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Critics Say New Church-Approved Plans for Notre-Dame Will Make the Place Look Like Disneyland | Artnet News

Critics Say New Church-Approved Plans for Notre-Dame Will Make the Place Look Like Disneyland | Artnet News

ART WORLD NEWS

Critics Say New Church-Approved Plans for Notre-Dame Will Make the Place Look Like Disneyland | Artnet News

A new tourist-centric proposal to renovate the interior of the Notre-Dame Cathedral has rankled some in France, who say the plan would “Disneyify” the gothic structure, which was ravaged by a fire in 2019.
According to a report from the Daily Telegraph, the proposed changes would see the creation of a “discovery trail” inside the medieval building, where the story of the Bible would be told in different languages across a series of chapels, each dedicated to a different international culture. The last stop on the tour would have a “strong environmental emphasis,” according to the plan.
Meanwhile, altars, classical sculptures, and confessional boxes would be replaced with modern murals and sound and light installations meant to take visitors “from the darkness to the light.”
The idea, said Christian Rousselot, the director-general of the Notre-Dame Foundation, is to “provide the keys to half the planet that doesn’t know what a cathedral is.”
“This trail going from North to South from the shadow to the light will depict the major moments of the Bible to explain in the most intelligible to common mortals, whether Chinese or Swedish, what it all means,” Rousselot told the Telegraph.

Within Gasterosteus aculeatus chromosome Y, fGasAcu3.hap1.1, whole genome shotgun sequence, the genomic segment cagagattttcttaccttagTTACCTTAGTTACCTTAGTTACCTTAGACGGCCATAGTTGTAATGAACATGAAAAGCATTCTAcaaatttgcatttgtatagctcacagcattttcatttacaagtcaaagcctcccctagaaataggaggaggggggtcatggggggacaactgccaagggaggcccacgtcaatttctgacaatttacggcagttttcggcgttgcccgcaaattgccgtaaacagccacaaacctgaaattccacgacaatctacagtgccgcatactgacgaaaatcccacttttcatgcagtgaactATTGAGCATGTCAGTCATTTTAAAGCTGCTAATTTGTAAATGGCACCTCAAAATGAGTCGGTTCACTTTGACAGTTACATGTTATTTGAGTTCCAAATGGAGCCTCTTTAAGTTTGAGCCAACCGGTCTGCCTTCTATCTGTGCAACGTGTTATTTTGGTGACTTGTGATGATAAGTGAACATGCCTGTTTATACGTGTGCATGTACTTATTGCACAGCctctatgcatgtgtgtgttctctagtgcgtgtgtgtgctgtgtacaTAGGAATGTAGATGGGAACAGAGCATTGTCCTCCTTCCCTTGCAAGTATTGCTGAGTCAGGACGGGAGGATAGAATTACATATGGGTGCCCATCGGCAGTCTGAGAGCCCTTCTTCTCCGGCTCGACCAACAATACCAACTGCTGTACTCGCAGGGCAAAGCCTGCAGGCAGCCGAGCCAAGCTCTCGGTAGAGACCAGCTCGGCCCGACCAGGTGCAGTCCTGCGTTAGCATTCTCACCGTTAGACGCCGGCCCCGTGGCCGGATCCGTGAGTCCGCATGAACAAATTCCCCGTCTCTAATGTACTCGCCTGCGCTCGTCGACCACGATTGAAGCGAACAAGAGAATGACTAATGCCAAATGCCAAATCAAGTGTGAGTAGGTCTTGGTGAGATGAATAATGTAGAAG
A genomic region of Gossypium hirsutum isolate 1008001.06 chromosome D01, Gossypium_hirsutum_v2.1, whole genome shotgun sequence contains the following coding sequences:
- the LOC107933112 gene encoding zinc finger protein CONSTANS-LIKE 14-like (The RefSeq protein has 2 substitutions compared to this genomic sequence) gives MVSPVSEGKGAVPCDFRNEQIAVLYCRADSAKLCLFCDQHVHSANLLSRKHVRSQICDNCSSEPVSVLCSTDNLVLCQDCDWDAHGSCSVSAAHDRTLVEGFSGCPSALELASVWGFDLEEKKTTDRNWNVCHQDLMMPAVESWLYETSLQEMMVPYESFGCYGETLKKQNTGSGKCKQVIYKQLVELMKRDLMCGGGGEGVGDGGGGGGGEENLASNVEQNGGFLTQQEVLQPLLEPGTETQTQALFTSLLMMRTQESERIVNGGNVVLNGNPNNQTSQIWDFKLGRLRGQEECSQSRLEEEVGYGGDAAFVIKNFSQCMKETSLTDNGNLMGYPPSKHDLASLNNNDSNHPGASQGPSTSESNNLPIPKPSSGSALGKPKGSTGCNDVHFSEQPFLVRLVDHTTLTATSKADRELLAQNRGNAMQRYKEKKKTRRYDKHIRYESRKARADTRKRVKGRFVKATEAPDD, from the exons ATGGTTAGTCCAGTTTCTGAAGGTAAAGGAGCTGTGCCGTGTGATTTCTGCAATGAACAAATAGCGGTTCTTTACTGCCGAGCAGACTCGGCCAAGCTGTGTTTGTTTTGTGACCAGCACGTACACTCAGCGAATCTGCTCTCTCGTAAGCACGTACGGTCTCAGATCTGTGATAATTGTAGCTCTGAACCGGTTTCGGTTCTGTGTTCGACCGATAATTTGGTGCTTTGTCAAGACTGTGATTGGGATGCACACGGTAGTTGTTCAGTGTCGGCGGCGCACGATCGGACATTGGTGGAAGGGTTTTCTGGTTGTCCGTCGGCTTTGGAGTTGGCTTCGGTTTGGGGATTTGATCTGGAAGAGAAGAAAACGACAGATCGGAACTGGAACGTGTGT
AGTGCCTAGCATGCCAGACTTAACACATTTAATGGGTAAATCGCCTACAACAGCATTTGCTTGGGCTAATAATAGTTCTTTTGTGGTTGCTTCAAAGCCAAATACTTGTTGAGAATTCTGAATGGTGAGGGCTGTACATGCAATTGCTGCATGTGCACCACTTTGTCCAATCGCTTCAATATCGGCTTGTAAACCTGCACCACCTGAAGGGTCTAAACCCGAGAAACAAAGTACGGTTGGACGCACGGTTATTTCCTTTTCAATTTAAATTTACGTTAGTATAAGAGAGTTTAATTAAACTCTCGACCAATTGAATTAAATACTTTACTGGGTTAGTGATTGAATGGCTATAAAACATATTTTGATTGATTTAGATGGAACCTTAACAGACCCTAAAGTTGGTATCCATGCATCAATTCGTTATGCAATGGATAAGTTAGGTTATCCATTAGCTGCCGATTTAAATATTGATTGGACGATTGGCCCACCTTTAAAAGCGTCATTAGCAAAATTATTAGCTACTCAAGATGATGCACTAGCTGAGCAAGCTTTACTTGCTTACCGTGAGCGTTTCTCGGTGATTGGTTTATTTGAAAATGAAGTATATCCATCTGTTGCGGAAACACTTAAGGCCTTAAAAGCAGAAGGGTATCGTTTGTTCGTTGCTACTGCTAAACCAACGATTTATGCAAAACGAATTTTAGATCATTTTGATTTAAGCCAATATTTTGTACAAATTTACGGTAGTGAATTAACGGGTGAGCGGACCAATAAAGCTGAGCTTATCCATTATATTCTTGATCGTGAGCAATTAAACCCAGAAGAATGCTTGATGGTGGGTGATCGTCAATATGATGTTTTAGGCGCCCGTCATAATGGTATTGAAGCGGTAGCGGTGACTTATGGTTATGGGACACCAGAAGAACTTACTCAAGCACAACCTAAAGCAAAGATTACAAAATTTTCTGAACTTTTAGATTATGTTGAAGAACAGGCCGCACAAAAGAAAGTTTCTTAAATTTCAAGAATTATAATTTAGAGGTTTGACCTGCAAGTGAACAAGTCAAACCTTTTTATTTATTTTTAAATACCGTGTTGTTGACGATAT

“Foreign visitors see signs and magnificent paintings but don’t understand a thing. Images and sculptures and paintings count but so do words. So there are plans to project on certain words and expressions in Mandarin, French or Spanish, and English.”
Rope technicians working to remove Notre Dame scaffolding in June 2020. Photo ©C2RMF/Alexis Komenda, courtesy of Friends of Notre Dame.
The proposal was presented by Father Gilles Drouin in May during an online conference for the general secretariat of Catholic education in France. Soon thereafter, it was backed by Michel Aupetit, the Archbishop of Paris, who in June praised the plan for bringing the “cathedral into the 21st century while preserving its own identity in the spirit of the Christian tradition.” (Aupetit selected Drouin to design the space.)
However, since being leaked, the renovation concept has roused numerous critics. (The Telegraph, a conservative newspaper, denounced the idea, calling it a “woke” revamp with a “Christianity for dummies” trail.) 
“It’s Notre Dame de Paris turned into Disneyland. It does not make any sense,” Maurice Culot, a Paris-based architect and theorist told The Art Newspaper. “How could a priest choose, on his own, the interior decoration of a cathedral that belongs to the universal heritage of humanity and is being rebuilt with donations coming from all over the world?”
Drouin’s plan will be presented before France’s National Heritage and Architecture Commission at a meeting on December 9.
While the future of Notre Dame’s interior remains up in the air, reconstruction on the 850-year-old Gothic structure’s exterior is now underway, and it’s proceeding under a more conventional plan.
Despite previously announcing an international architectural competition to redesign Notre Dame’s spire, French President Emmanuel Macron confirmed last year that the famous feature would be restored to its original state. 
This fall, the task force charged with restoring the cathedral confirmed that it was on track to finish the project by spring 2024, just in time for the 2024 Summer Olympics in Paris. 
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